Stories about: Dale Umetsu

A potential breakthrough for peanut allergy treatment

Peanut allergies are among the most rapidly growing food allergies in the United States. Millions of children are currently living with the condition, with new cases being diagnosed daily. (A recent study shows the number of reported peanut allergies tripled in just over a decade.) And because allergic reactions to peanuts tend to be the most severe—80 to 95 percent of all food allergy deaths are peanut or tree nut related—the trend is a serious cause for concern.

But a small pilot study published by the Journal of Allergy and Clinical Immunology, may offer hope for the hundred of thousands of families living with the condition. Conducted by researchers from Boston Children’s Hospital’s Division of Allergy and Immunology and Harvard Medical School, the new study shows that by combining a powerful anti-allergy medication and a methodical desensitization process, Boston Children’s researchers may be on their way to creating the next best thing to a cure for peanut allergy.

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100 years of allergy treatment

Immunology celebrates its 100th birthday this month

Written by Joshua Feblowitz

One hundred years ago, a British scientist by the name of Leonard Noon attempted to treat hay fever by injecting patients with of small amounts of grass pollen. Inspired by successful vaccines for diseases like smallpox, Noon hoped to cure patients of their allergy by helping them build up an “active immunity” to the pollen.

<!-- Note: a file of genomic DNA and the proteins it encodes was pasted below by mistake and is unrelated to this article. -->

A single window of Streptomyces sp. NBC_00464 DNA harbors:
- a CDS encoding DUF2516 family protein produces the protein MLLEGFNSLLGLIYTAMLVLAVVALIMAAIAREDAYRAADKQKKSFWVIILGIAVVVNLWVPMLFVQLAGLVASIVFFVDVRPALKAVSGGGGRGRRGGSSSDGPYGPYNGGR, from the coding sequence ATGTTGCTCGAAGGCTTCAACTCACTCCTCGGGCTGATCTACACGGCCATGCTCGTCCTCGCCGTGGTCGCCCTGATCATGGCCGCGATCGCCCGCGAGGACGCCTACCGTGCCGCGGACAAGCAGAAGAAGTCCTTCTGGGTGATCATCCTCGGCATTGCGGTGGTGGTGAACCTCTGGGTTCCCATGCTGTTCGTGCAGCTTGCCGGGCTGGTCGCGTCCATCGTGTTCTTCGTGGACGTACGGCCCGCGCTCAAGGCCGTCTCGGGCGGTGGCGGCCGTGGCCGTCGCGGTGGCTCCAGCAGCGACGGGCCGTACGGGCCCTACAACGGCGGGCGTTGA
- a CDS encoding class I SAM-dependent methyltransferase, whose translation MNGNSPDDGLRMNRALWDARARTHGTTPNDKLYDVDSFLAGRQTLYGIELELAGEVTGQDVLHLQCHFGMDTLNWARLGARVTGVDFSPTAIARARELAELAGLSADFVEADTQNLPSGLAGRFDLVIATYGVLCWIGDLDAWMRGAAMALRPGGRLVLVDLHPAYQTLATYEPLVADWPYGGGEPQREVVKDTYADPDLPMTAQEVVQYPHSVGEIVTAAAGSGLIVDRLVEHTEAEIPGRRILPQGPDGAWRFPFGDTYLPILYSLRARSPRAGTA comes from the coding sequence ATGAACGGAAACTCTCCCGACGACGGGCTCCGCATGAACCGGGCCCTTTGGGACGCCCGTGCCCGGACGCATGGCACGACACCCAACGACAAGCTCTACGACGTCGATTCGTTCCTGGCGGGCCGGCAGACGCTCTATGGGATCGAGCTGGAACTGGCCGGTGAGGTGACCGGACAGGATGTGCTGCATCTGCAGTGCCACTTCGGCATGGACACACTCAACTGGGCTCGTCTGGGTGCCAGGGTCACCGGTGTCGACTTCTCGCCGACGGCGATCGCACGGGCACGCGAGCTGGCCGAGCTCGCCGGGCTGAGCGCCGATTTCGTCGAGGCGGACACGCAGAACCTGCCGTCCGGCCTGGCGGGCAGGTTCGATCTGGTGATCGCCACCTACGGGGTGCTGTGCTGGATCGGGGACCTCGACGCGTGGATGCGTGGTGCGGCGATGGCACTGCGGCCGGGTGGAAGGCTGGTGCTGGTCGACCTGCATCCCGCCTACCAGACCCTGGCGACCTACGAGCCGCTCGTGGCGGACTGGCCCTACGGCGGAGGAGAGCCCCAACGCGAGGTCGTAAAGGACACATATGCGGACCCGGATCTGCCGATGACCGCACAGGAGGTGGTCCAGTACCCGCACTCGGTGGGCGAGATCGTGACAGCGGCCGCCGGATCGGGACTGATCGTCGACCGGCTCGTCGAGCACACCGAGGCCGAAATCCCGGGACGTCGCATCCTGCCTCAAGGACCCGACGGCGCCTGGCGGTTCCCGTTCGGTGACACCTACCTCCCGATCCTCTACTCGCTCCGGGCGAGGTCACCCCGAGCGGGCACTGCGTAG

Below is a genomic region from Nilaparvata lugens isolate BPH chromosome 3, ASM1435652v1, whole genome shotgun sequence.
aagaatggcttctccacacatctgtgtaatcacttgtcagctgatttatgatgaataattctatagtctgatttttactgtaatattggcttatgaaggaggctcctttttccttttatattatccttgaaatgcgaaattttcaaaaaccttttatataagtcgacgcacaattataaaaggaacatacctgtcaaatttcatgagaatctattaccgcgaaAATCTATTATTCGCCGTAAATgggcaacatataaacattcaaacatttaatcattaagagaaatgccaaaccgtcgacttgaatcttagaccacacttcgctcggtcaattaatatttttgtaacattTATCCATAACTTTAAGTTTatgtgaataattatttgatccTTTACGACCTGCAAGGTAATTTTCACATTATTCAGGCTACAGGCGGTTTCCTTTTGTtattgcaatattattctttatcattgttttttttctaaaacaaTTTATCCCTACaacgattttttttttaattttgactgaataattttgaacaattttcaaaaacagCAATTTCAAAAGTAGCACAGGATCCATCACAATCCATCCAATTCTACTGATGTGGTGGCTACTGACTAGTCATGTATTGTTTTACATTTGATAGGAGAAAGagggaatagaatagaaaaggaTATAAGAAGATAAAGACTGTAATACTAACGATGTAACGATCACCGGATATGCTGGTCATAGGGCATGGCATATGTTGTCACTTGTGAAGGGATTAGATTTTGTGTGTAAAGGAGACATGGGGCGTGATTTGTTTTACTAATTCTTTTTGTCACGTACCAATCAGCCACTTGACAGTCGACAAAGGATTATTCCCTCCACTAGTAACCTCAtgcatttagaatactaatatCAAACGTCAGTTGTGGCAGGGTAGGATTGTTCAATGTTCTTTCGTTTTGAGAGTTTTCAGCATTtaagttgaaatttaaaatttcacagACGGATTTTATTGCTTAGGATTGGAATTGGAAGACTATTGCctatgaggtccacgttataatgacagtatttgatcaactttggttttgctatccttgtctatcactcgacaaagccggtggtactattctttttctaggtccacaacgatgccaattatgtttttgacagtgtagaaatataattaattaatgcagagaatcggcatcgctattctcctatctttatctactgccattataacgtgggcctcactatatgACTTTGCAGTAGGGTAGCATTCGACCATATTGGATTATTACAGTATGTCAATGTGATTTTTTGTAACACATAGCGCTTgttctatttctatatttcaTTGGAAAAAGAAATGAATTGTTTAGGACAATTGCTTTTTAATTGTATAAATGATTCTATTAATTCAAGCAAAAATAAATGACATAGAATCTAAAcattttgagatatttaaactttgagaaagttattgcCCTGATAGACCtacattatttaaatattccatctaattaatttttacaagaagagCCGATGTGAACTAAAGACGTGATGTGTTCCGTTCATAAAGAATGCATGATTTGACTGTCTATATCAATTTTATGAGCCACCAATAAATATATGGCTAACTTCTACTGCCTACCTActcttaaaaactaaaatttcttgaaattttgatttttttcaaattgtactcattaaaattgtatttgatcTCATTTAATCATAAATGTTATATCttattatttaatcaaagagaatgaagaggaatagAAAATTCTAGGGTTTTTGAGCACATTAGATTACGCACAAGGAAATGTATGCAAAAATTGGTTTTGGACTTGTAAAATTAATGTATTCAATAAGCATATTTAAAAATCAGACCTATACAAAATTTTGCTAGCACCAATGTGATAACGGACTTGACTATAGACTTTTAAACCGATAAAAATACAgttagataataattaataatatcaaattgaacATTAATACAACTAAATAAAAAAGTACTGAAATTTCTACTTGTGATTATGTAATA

In his laboratory at St. Mary’s Hospital in London, Noon carefully prepared “pollen extracts” to test his theory. To study patients’ reactions to pollen, he sprinkled the extract directly into their eyes – undoubtedly a very unpleasant experience, as anyone with seasonal allergies can imagine. Finally, he injected patients with the extract over several weeks in increasing amounts, successfully reducing their sensitivity to the pollen.

Noon’s 1911 study represents the first successful example of allergen immunotherapy, a treatment that involves gradually exposing an allergic person to an allergen to coax their immune system into tolerating the substance. Although Noon never uses the word “allergy” in his original paper – at the time the term was just 4 years old—his discovery marked the beginning of a new era for allergy research and treatment. Today, allergen immunotherapy continues to be employed by innovative researchers around the world, including right here at Children’s Hospital Boston.

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Nasuti family and Children's researcher featured in Globe article on food allergies

BrettdrinkingmilkBrett Nasuti, the 12-year-old Children’s patient who last year became the first person in the country to take part in a milk allergy desensitization study, is featured in a Boston Globe article today about the rise in food allergies – and why doctors and researchers are so flummoxed by it.

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